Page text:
Voices from Russia

Sunday, 12 September 2010

A View from Moscow by Valentin Zorin… Once Again… About Trust


A few days ago, US Assistant Secretary of State Rose Gottemoeller, who is in charge of verification, compliance, and implementation concerning arms control problems, made a number of statements that are at odds with reality and question the trustworthiness of the ruling team in Washington. Given the issue in question, the incident acquired much importance under present circumstances and deserves further enquiry. Answering journalists’ questions, when she was asked if the current administration has a programme to develop new nuclear weapons, Ms Gottemoeller said that current plans envisage upgrading existing weapons, not developing new ones. Unfortunately, she lied.

A top-ranking administration official can’t claim that they don’t know the truth. In 2005, the Bush administration shepherded a bill through Congress concerning the introduction of a new type of nuclear weapons, so-called “mini-bombs”, calling for the funding of this project from a special line item in the federal budget. In defiance of the Nuclear Non-Proliferation Treaty, which prohibits the introduction of new types of nuclear weapons, Washington got down to work. To fend off critics, the sponsors of this initiative maintained that the new bomb had considerably less striking power compared to previous nukes. However, what does “considerably lower” mean in practical terms? As it turned out from leaked Pentagon reports, the destructive force of a nuclear “mini-bomb” was one-third that of the bombs that destroyed Hiroshima and Nagasaki.

At the time, the late US Senator Edward Kennedy (D-MA), the third longest-serving member of the US Senate in American history, was shocked by the decision. Normally not prone to emotional exaggeration, Senator Kennedy spoke against the “mini-bomb” programme, saying that this kind of weapon would throw the world into the abyss of a threat of a nuclear war once again. Washington ignored not only Senator Kennedy’s misgivings, but also all other protests and admonitions, and implemented the multibillion-dollar project. All these years, a veil of strict secrecy surrounded it, politicians and the media were dead silent concerning it. The issue was taboo even during the presidential campaign. Moreover, the new administration never hinted that it would cancel the project. It’s never given a peep on this!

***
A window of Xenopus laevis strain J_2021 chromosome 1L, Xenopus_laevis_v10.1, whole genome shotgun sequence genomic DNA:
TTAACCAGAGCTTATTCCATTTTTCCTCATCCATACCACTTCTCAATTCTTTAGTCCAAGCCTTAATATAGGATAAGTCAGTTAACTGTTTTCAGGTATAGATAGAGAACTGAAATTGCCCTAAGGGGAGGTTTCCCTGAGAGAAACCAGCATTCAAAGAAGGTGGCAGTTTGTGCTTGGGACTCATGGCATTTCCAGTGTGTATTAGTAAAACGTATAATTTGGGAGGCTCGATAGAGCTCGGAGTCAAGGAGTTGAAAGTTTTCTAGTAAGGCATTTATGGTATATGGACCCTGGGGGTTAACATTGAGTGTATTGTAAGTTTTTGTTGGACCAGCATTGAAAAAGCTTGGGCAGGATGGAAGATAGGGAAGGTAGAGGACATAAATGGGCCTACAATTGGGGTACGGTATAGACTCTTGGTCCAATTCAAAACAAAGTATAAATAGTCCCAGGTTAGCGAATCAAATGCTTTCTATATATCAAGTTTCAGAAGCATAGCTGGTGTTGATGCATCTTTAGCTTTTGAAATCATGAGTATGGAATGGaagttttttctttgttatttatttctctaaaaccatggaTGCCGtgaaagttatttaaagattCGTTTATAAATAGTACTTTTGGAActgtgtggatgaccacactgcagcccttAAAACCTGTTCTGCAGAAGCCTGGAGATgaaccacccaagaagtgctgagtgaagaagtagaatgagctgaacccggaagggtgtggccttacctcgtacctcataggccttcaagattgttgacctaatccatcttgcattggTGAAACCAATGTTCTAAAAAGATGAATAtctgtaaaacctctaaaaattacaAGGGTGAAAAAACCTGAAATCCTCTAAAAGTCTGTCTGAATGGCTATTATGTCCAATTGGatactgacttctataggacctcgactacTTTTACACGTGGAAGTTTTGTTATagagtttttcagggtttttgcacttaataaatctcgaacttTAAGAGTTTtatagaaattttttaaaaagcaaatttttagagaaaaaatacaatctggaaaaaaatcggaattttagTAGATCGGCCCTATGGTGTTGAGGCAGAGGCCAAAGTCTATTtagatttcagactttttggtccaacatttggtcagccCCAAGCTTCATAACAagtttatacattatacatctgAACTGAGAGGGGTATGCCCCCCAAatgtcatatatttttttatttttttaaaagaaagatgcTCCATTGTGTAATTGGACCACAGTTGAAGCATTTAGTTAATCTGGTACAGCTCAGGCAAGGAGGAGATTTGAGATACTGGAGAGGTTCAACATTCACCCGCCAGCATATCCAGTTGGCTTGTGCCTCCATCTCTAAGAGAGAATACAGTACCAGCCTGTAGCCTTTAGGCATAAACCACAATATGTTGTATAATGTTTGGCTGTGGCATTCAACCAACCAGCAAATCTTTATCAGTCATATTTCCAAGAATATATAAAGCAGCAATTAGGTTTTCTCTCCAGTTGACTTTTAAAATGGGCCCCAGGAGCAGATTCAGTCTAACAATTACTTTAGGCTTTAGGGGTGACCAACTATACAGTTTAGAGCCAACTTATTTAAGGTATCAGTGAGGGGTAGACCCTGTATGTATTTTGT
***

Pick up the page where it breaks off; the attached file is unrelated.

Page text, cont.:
Ms Gottemoeller made no mention of it either. She went so far as to say that the work entailed modifications of existing nuclear weapons. Why are they lying about a new nuclear weapons programme? The matter is definitely hushed up overseas, covered in a conspiracy of silence, and a top official told blatant lies in reply to journalists’ questions. Trust and confidence are crucial in international cooperation between states. No contacts are possible without them, treaties lose all credibility, and there can be no effective communication between states and their leaderships. Building confidence requires much effort and time. However, shattering confidence takes no time at all; it happens quickly, but the effects are long-lasting. This is something that those holding high office in Washington should remember at all times.

13 July 2010

Valentin Zorin

Voice of Russia World Service




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